The State Auditor's office audits all state entities and related activities at least once every two years. The purpose of these audits is to review and evaluate the efficiency and effectiveness of state operations and to ensure that state resources are used in accordance with applicable law.
The Office of the Inspector General has a broad mandate to prevent and detect fraud, waste, and abuse in government. It conducts operational and management reviews, analyzes legislation and regulations, provides technical assistance, and conducts civil and criminal investigations. The Governor, State Auditor, and Attorney General appoint the Inspector General to a five-year term.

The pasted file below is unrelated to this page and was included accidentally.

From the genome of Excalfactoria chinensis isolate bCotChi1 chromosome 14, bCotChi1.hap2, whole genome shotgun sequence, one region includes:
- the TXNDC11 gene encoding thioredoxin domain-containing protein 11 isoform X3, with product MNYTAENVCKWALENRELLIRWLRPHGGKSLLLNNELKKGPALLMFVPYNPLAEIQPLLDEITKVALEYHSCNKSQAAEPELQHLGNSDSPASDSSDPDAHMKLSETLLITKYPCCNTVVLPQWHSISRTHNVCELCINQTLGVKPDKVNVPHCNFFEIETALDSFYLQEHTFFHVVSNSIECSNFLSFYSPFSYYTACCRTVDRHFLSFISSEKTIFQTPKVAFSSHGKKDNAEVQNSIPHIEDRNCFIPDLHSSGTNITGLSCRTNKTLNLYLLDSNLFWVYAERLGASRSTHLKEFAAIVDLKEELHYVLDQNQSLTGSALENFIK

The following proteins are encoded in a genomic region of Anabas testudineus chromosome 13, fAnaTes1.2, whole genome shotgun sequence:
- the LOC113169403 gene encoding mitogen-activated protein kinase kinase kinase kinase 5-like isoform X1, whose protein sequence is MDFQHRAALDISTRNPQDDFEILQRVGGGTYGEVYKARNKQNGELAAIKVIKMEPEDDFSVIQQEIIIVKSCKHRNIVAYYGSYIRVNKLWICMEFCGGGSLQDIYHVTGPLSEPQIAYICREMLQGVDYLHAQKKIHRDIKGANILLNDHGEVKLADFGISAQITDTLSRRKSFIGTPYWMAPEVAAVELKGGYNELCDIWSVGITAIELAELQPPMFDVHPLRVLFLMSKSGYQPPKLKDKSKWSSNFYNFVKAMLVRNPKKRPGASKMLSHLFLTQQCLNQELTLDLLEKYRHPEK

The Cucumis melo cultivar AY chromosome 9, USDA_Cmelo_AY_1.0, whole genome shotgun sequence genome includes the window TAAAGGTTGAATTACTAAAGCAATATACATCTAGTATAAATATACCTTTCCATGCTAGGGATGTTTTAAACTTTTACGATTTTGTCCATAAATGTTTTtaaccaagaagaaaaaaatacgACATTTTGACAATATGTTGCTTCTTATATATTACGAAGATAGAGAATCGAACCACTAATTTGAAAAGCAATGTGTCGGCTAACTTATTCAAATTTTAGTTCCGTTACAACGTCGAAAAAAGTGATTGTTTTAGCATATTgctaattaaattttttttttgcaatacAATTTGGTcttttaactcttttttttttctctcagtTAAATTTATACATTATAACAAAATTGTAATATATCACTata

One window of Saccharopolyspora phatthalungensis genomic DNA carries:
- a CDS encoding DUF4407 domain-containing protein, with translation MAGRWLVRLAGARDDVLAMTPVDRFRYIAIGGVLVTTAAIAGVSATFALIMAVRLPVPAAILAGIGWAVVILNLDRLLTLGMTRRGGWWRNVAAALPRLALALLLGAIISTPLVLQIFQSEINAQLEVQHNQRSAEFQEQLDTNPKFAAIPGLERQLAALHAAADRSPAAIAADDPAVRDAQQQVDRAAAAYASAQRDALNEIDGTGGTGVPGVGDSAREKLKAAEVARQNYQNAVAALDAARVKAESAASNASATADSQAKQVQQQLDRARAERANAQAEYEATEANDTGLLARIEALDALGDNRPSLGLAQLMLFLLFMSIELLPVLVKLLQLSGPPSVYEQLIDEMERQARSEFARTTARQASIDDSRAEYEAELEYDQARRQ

Legislative oversight is an important part of government accountability. Typically, legislative standing committees are responsible for continuous review of the work of the state agencies in their subject areas. Some legislatures have also created special committees or staff agencies designed specifically to evaluate agency operation and performance. Here’s how the process works in Massachusetts.
The Comptroller is required by law to produce various financial reports on an annual basis.
Several agencies have hotlines for public and state employees to report suspected fraud, waste, abuse, and misconduct. A task force has been created to enable these agencies to coordinate their efforts.
"Issue Brief" from the Governor's Fiscal Year 2012 budget, proposing creation of a new Office of Commonwealth Performance, Accountability and Transparency (CPAT) within the Executive Office of Administration & Finance.